Applicants without legal qualifications should note that subjects are offered in the discipline of law at an advanced graduate level. While every effort will be made to meet the needs of students trained in other fields, concessions will not be made in the general level of instruction or assessment. Most subjects assume the knowledge usually acquired in a degree in law (LLB, JD or equivalent). Applicants should note that admission to some subjects in the Melbourne Law Masters will be dependent upon the individual applicant’s educational background and professional experience.

Core participation requirements

The Melbourne Law Masters welcomes applications from students with disabilities. The inherent academic requirements for study in the Melbourne Law Masters are:

  • The ability to attend a minimum of 75% of classes and actively engage in the analysis and critique of complex materials and debate;
  • The ability to read, analyse and comprehend complex written legal materials and complex interdisciplinary materials;
  • The ability to clearly and independently communicate in writing a knowledge and application of legal principles and interdisciplinary materials and to critically evaluate these;
  • The ability to clearly and independently communicate orally a knowledge and application of legal principles and interdisciplinary materials and critically evaluate these;
  • The ability to work independently and as a part of a group;
  • The ability to present orally and in writing legal analysis to a professional standard.

Students who feel their disability will inhibit them from meeting these inherent academic requirements are encouraged to contact Student Equity and Disability Support.


Additional details

  • Take-home examination (5,000 - 6,000 words) (100%) (12 - 15 April)
  • 10,000 word research paper (100%) (22 May) on a topic approved by the subject coordinator

A minimum of 75% attendance is a hurdle requirement.

Quotas apply to this subject

Dates & times

  • February
    Principal coordinatorAlison Duxbury
    Mode of deliveryOn Campus — Parkville
    Contact hours24-34 hours.
    Total time commitment150 hours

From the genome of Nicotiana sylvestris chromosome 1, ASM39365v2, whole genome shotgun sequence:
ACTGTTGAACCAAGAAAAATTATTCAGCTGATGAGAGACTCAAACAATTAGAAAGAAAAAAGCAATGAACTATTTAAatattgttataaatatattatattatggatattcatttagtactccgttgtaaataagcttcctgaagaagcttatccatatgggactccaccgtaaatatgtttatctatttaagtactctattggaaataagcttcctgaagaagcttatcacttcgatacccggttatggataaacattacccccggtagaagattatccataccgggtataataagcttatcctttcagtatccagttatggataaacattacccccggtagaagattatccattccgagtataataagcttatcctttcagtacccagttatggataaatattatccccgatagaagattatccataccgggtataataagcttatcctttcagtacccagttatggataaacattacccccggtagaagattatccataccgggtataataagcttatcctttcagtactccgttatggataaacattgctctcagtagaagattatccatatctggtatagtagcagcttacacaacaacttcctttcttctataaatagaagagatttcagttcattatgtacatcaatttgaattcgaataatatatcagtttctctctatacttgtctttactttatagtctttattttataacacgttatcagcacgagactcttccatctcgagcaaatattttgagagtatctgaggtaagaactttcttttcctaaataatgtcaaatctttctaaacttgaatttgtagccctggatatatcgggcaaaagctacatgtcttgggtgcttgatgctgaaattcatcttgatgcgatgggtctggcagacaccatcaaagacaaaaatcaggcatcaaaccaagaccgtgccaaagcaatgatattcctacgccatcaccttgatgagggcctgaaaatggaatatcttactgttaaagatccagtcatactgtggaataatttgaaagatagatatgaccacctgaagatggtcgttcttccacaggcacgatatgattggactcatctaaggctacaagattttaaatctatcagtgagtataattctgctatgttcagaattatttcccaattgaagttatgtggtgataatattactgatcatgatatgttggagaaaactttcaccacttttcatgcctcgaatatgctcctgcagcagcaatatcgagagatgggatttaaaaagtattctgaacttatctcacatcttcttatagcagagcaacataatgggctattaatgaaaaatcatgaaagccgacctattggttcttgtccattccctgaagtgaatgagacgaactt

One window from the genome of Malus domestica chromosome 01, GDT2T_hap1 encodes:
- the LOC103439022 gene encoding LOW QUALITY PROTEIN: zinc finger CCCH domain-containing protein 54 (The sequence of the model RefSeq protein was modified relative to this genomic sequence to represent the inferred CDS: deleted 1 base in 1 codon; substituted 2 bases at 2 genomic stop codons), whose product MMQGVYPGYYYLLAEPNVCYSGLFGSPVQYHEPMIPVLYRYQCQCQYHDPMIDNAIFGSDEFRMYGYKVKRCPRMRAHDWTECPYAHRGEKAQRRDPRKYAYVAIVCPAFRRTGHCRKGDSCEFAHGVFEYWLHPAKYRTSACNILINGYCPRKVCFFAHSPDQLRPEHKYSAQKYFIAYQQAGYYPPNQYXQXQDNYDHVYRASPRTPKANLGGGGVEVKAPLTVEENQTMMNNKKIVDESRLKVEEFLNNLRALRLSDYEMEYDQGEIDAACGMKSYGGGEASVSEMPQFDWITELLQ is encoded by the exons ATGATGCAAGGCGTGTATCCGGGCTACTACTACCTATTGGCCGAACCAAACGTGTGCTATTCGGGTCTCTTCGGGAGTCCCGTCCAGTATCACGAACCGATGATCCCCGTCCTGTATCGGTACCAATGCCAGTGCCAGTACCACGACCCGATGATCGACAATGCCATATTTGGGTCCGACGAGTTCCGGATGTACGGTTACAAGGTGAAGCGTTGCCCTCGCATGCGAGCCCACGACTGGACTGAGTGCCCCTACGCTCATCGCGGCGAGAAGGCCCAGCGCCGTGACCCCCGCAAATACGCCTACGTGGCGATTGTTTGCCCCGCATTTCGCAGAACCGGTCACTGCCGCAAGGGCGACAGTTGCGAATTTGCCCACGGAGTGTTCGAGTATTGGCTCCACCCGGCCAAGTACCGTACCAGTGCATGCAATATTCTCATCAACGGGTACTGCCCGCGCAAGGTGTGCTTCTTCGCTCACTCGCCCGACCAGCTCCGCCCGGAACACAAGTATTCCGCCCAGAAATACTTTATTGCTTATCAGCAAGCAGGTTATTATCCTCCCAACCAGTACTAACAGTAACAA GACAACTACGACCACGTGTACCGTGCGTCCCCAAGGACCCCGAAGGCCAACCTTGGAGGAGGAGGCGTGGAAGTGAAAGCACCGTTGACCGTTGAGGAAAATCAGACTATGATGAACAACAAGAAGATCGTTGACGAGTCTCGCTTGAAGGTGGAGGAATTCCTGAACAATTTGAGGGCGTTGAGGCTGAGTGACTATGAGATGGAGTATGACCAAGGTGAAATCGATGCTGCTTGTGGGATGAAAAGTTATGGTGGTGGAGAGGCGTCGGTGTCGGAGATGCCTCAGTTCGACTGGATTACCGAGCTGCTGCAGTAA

Pre teaching start date31 January 2019
    Pre teaching requirementsThe pre-teaching period commences four weeks before the subject commencement date. From this time, students are expected to access and review the Reading Guide that will be available from the LMS subject page and the subject materials provided by the subject coordinator, which will be available from Melbourne Law School. Refer to the Reading Guide for confirmation of which resources need to be read and what other preparation is required before the teaching period commences.
    Teaching period28 February 2019 to 6 March 2019
    Last self-enrol date 5 February 2019
    Census date28 February 2019
    Last date to withdraw without fail12 April 2019
    Assessment period ends22 May 2019

    February contact information


    Professor Alison Duxbury, Coordinator

    Email: law-masters@unimelb.edu.au
    Phone: +61 3 8344 6190
    Website: law.unimelb.edu.au

Additional delivery details

This subject has a quota of 30 students.

Enrolment is on a first come, first served basis. Waitlists are maintained for subjects that are fully subscribed.

Students should note priority of places in subjects will be given as follows:

  • To currently enrolled Graduate Diploma and Masters students with a satisfactory record in their degree
  • To other students enrolling on a single subject basis, eg Community Access Program (CAP) students, cross-institutional study and cross-faculty study.

Please refer to the Melbourne Law Masters website for further information about the management of subject quotas and waitlists.

Further information

Last updated: 20 July 2019